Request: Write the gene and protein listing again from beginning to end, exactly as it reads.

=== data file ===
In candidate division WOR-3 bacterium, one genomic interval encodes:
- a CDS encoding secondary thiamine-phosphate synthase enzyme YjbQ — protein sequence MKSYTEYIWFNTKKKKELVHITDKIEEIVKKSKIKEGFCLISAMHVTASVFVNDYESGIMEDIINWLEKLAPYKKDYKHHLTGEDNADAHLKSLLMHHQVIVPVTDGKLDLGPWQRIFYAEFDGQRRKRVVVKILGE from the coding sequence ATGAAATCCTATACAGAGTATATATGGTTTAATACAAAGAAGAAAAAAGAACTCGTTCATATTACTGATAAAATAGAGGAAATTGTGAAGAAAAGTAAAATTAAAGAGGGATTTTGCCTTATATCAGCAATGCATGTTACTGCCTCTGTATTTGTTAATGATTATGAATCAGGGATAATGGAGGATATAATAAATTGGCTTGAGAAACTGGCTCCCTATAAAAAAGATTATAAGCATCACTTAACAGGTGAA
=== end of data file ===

In candidate division WOR-3 bacterium, one genomic interval encodes:
- a CDS encoding secondary thiamine-phosphate synthase enzyme YjbQ — protein sequence MKSYTEYIWFNTKKKKELVHITDKIEEIVKKSKIKEGFCLISAMHVTASVFVNDYESGIMEDIINWLEKLAPYKKDYKHHLTGEDNADAHLKSLLMHHQVIVPVTDGKLDLGPWQRIFYAEFDGQRRKRVVVKILGE from the coding sequence ATGAAATCCTATACAGAGTATATATGGTTTAATACAAAGAAGAAAAAAGAACTCGTTCATATTACTGATAAAATAGAGGAAATTGTGAAGAAAAGTAAAATTAAAGAGGGATTTTGCCTTATATCAGCAATGCATGTTACTGCCTCTGTATTTGTTAATGATTATGAATCAGGGATAATGGAGGATATAATAAATTGGCTTGAGAAACTGGCTCCCTATAAAAAAGATTATAAGCATCACTTAACAGGTGAA